Background: Gait propulsion is often altered following a stroke, with clear effects on anterior progression. Changes in the pattern of propulsion could potentially also influence swing phase mechanics. The purpose of the present study was to investigate whether post-stroke variability in paretic propulsion magnitude or timing influence paretic swing phase kinematics.
Methods: 29 chronic stroke survivors participated in this study, walking on an instrumented treadmill at their self-selected and fastest-comfortable speeds. For each participant, we calculated several propulsion-related metrics derived from anteroposterior ground reaction force or from center of mass power, as well as knee flexion angle and circumduction displacement during the swing phase. We performed a series of linear mixed model analyses to determine whether the propulsion metrics for the paretic leg were related to paretic swing phase mechanics.
Findings: A subset of the stroke survivors exhibited unusual braking forces late in the paretic stance phase, when strong propulsion typically occurs among uninjured controls. Beyond the effects of walking speed or walking condition, these braking forces were significantly linked with altered paretic swing phase mechanics. Specifically, large braking impulses were associated with reduced paretic knee flexion (p = 0.039) and increased paretic circumduction (p = 0.023).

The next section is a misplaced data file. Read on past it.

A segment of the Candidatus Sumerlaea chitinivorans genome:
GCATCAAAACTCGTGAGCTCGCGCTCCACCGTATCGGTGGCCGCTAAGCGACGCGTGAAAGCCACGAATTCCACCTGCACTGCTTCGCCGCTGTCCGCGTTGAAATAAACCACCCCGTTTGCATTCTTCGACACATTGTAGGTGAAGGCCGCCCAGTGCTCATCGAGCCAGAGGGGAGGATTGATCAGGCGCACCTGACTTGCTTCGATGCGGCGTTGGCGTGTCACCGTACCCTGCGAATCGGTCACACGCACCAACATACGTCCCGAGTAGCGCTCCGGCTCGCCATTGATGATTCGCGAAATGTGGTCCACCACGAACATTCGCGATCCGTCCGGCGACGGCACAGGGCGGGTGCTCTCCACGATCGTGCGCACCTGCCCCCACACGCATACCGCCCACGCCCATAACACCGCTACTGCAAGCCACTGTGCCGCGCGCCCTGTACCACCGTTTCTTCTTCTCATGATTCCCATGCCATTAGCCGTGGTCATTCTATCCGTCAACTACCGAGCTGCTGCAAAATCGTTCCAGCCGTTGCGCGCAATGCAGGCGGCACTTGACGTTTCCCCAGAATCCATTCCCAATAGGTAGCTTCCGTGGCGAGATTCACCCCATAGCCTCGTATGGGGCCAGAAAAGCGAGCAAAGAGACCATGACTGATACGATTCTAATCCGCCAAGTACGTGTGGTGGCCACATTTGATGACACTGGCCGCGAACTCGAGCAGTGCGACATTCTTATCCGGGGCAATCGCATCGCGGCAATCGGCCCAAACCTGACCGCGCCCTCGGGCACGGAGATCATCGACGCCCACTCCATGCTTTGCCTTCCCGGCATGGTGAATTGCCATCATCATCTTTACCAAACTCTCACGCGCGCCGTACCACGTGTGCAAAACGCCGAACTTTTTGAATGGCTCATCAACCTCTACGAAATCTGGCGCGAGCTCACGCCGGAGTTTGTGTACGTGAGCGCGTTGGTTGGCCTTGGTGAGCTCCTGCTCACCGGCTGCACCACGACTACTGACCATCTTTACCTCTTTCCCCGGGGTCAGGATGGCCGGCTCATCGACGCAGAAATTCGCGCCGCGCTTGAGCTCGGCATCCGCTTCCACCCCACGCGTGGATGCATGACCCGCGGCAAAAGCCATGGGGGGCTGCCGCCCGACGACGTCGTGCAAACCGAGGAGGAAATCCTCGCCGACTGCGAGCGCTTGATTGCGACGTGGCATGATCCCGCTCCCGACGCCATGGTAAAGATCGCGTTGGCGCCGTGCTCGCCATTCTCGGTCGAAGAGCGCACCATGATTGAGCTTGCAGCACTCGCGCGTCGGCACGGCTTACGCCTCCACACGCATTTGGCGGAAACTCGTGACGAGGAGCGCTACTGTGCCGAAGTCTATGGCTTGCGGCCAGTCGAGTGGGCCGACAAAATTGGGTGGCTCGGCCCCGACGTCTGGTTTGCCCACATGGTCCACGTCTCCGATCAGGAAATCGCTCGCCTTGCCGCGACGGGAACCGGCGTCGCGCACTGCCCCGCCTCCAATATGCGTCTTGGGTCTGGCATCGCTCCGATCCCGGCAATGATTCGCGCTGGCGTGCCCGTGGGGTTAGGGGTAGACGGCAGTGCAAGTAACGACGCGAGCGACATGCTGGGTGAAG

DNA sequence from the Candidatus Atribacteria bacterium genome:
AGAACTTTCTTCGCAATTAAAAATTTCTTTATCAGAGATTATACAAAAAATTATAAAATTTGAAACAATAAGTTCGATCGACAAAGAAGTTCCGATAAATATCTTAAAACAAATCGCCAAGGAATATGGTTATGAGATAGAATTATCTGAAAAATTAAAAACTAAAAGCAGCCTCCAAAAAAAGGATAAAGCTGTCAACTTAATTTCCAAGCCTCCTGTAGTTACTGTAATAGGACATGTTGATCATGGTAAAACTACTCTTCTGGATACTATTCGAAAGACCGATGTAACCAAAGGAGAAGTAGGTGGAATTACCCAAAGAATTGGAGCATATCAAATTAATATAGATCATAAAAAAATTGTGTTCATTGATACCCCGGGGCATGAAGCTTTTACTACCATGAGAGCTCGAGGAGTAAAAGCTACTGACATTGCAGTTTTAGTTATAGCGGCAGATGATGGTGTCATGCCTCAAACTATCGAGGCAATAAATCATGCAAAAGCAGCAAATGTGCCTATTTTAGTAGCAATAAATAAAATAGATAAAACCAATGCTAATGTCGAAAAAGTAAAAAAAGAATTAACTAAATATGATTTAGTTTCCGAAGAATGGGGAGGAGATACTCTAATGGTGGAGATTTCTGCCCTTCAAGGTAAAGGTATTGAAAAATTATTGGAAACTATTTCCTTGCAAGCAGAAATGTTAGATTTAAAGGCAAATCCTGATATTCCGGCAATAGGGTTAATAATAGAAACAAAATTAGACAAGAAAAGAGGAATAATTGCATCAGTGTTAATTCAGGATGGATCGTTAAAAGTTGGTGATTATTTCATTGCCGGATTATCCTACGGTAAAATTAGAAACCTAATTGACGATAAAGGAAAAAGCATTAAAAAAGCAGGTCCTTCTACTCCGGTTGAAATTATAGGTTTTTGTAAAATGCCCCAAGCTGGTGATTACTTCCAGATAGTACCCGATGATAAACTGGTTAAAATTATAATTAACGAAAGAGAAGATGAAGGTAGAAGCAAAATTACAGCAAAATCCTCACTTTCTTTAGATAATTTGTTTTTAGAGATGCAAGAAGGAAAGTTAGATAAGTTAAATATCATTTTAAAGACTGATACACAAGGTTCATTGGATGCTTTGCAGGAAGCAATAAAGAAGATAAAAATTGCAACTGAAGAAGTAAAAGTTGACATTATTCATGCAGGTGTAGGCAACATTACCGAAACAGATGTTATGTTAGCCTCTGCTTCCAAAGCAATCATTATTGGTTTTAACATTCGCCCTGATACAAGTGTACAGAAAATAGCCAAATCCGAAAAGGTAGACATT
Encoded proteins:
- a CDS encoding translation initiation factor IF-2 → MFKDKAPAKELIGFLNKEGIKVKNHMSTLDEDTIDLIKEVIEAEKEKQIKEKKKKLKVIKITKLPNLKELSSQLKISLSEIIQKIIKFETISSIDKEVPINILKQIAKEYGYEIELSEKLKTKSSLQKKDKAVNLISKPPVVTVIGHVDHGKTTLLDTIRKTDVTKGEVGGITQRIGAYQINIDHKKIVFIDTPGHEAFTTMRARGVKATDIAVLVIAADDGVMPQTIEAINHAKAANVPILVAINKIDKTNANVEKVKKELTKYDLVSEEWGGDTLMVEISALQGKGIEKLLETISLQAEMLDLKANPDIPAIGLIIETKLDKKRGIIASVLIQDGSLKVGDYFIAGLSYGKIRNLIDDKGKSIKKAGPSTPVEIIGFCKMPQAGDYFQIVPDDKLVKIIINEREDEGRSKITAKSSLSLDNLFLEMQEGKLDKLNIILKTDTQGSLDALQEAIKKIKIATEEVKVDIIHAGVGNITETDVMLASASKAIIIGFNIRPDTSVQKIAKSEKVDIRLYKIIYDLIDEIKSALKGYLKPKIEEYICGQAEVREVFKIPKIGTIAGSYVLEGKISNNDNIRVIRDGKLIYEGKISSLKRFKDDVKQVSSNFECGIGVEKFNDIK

Interpretation: The present results suggest that braking forces late in stance are particularly indicative of deficits in the production of typical swing phase kinematics. This relationship suggests that therapies designed to address altered swing kinematics should also consider altered force generation in late stance, as these behaviors appear to be coupled.
Keywords: Braking; Circumduction; Propulsion; Stiff-knee gait; Stroke; Walking.
Published by Elsevier Ltd.